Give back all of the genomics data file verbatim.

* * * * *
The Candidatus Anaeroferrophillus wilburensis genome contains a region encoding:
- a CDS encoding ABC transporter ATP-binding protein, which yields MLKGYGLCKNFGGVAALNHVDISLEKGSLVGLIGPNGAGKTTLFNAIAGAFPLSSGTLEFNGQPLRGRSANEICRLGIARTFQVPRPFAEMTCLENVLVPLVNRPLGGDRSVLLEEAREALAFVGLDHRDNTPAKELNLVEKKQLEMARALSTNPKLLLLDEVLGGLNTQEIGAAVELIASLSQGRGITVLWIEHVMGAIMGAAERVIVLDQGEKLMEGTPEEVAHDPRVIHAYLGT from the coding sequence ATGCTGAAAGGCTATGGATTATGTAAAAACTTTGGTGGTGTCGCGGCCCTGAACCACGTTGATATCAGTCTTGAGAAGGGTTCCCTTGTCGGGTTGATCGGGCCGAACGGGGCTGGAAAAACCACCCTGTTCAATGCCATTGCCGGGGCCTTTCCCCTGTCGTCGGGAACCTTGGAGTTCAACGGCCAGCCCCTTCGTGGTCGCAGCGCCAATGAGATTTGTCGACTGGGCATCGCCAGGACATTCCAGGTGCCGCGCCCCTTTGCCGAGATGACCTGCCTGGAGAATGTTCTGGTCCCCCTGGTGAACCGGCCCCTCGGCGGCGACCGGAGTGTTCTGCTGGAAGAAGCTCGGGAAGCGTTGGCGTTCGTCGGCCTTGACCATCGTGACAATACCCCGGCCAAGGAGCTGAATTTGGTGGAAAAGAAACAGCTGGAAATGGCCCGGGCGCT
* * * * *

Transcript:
The Candidatus Anaeroferrophillus wilburensis genome contains a region encoding:
- a CDS encoding ABC transporter ATP-binding protein, which yields MLKGYGLCKNFGGVAALNHVDISLEKGSLVGLIGPNGAGKTTLFNAIAGAFPLSSGTLEFNGQPLRGRSANEICRLGIARTFQVPRPFAEMTCLENVLVPLVNRPLGGDRSVLLEEAREALAFVGLDHRDNTPAKELNLVEKKQLEMARALSTNPKLLLLDEVLGGLNTQEIGAAVELIASLSQGRGITVLWIEHVMGAIMGAAERVIVLDQGEKLMEGTPEEVAHDPRVIHAYLGT from the coding sequence ATGCTGAAAGGCTATGGATTATGTAAAAACTTTGGTGGTGTCGCGGCCCTGAACCACGTTGATATCAGTCTTGAGAAGGGTTCCCTTGTCGGGTTGATCGGGCCGAACGGGGCTGGAAAAACCACCCTGTTCAATGCCATTGCCGGGGCCTTTCCCCTGTCGTCGGGAACCTTGGAGTTCAACGGCCAGCCCCTTCGTGGTCGCAGCGCCAATGAGATTTGTCGACTGGGCATCGCCAGGACATTCCAGGTGCCGCGCCCCTTTGCCGAGATGACCTGCCTGGAGAATGTTCTGGTCCCCCTGGTGAACCGGCCCCTCGGCGGCGACCGGAGTGTTCTGCTGGAAGAAGCTCGGGAAGCGTTGGCGTTCGTCGGCCTTGACCATCGTGACAATACCCCGGCCAAGGAGCTGAATTTGGTGGAAAAGAAACAGCTGGAAATGGCCCGGGCGCT